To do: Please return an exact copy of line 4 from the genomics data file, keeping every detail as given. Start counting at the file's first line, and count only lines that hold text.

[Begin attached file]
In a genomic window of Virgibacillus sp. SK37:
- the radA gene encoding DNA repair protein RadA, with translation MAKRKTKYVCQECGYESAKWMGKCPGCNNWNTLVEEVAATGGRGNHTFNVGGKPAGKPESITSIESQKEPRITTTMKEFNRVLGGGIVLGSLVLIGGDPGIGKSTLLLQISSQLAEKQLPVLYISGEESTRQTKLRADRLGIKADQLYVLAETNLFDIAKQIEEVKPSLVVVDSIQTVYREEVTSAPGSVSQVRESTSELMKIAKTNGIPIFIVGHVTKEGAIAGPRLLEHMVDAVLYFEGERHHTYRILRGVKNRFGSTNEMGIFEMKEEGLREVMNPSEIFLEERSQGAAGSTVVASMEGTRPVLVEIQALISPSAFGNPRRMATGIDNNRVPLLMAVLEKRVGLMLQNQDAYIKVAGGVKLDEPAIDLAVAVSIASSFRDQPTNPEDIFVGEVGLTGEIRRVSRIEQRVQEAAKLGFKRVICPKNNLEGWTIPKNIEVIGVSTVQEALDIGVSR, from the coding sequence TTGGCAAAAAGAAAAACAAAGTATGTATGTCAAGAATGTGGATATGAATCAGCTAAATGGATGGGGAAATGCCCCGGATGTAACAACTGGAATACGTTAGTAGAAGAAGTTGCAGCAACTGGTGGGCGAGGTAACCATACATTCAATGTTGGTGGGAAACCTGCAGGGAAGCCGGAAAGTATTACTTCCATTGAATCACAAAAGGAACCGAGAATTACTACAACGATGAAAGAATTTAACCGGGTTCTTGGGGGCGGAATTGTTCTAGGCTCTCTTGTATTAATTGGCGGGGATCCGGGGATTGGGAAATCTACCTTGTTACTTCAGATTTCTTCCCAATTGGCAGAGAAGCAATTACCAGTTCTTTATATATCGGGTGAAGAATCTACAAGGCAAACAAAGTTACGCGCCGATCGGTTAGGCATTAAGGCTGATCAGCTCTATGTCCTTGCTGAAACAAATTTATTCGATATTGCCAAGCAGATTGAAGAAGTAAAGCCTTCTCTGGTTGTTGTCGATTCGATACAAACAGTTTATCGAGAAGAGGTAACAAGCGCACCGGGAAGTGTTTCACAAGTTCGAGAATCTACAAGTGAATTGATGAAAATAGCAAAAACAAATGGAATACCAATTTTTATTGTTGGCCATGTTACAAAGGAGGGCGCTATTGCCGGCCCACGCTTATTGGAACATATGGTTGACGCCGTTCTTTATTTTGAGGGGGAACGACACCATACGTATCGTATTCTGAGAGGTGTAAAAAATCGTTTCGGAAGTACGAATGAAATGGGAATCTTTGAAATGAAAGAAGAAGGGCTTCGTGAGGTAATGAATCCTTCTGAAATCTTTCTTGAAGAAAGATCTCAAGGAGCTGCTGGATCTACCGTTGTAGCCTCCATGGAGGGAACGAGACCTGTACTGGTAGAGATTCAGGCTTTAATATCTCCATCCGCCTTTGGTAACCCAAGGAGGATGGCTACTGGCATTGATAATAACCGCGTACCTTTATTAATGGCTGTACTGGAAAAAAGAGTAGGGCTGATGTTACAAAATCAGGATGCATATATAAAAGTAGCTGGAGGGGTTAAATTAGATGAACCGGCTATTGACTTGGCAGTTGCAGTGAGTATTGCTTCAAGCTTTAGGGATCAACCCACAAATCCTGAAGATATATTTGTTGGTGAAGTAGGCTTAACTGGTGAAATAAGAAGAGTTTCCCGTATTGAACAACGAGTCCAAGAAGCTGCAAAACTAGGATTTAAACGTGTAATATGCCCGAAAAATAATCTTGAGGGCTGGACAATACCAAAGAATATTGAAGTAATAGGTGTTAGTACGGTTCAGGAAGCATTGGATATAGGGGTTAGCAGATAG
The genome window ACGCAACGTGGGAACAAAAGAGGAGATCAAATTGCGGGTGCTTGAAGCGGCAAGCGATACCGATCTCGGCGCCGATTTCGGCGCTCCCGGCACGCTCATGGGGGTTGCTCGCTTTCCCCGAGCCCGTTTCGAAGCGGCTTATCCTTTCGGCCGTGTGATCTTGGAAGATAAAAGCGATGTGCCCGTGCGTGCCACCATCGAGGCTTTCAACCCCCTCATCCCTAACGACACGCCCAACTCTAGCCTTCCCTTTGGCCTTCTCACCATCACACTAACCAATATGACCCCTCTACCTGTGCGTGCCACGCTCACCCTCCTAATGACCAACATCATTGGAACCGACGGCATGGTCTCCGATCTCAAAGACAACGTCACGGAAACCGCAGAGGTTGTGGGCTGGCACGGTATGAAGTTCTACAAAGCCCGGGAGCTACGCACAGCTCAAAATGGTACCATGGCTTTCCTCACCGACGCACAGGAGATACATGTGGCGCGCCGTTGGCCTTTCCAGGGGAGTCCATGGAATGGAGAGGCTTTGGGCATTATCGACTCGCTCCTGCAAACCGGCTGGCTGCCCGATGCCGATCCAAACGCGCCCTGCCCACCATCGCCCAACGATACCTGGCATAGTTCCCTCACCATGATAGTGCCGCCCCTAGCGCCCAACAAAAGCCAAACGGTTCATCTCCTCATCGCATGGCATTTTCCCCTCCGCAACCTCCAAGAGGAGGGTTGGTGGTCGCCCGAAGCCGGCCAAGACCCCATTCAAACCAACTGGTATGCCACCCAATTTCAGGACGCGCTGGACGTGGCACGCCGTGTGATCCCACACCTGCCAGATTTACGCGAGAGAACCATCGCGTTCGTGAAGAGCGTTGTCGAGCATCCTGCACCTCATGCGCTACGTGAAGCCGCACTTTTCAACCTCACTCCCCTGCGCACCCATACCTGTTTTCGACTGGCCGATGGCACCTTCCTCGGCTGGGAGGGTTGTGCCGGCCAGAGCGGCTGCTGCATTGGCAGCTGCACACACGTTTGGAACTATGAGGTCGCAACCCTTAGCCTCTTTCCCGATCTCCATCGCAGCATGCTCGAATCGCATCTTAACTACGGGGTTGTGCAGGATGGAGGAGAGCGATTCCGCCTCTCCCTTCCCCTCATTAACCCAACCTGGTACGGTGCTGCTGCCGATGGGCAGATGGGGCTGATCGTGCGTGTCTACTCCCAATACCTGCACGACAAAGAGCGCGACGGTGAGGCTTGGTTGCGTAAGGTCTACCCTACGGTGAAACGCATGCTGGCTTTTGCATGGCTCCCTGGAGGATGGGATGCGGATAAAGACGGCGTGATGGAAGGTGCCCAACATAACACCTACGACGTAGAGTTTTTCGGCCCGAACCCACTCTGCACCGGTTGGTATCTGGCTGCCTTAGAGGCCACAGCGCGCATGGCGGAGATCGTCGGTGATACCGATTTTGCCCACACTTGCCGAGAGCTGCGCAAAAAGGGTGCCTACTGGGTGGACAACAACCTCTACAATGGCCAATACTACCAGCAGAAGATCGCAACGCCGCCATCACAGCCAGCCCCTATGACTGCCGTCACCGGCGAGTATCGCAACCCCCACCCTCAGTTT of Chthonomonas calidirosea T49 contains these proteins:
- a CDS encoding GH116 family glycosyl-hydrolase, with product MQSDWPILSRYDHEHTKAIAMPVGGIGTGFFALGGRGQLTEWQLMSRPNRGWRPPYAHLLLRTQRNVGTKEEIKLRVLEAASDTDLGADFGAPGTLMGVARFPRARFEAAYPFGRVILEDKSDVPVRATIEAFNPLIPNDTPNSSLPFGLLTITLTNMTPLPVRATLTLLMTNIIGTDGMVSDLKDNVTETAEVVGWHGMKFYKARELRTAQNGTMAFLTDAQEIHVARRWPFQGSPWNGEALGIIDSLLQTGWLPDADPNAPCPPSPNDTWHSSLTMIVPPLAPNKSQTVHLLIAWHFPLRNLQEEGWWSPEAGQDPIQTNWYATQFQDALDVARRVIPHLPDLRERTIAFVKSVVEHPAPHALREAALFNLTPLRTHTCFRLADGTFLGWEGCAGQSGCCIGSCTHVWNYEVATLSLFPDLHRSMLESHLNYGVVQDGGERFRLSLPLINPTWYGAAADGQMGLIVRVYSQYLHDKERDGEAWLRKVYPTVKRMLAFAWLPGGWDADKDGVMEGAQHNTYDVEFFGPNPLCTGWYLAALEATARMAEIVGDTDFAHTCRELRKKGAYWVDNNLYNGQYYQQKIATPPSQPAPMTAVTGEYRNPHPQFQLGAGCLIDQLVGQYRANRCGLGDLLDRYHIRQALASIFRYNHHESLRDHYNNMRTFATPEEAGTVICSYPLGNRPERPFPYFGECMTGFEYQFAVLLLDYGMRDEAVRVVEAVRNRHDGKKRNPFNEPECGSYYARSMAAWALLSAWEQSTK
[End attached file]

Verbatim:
- a CDS encoding GH116 family glycosyl-hydrolase, with product MQSDWPILSRYDHEHTKAIAMPVGGIGTGFFALGGRGQLTEWQLMSRPNRGWRPPYAHLLLRTQRNVGTKEEIKLRVLEAASDTDLGADFGAPGTLMGVARFPRARFEAAYPFGRVILEDKSDVPVRATIEAFNPLIPNDTPNSSLPFGLLTITLTNMTPLPVRATLTLLMTNIIGTDGMVSDLKDNVTETAEVVGWHGMKFYKARELRTAQNGTMAFLTDAQEIHVARRWPFQGSPWNGEALGIIDSLLQTGWLPDADPNAPCPPSPNDTWHSSLTMIVPPLAPNKSQTVHLLIAWHFPLRNLQEEGWWSPEAGQDPIQTNWYATQFQDALDVARRVIPHLPDLRERTIAFVKSVVEHPAPHALREAALFNLTPLRTHTCFRLADGTFLGWEGCAGQSGCCIGSCTHVWNYEVATLSLFPDLHRSMLESHLNYGVVQDGGERFRLSLPLINPTWYGAAADGQMGLIVRVYSQYLHDKERDGEAWLRKVYPTVKRMLAFAWLPGGWDADKDGVMEGAQHNTYDVEFFGPNPLCTGWYLAALEATARMAEIVGDTDFAHTCRELRKKGAYWVDNNLYNGQYYQQKIATPPSQPAPMTAVTGEYRNPHPQFQLGAGCLIDQLVGQYRANRCGLGDLLDRYHIRQALASIFRYNHHESLRDHYNNMRTFATPEEAGTVICSYPLGNRPERPFPYFGECMTGFEYQFAVLLLDYGMRDEAVRVVEAVRNRHDGKKRNPFNEPECGSYYARSMAAWALLSAWEQSTK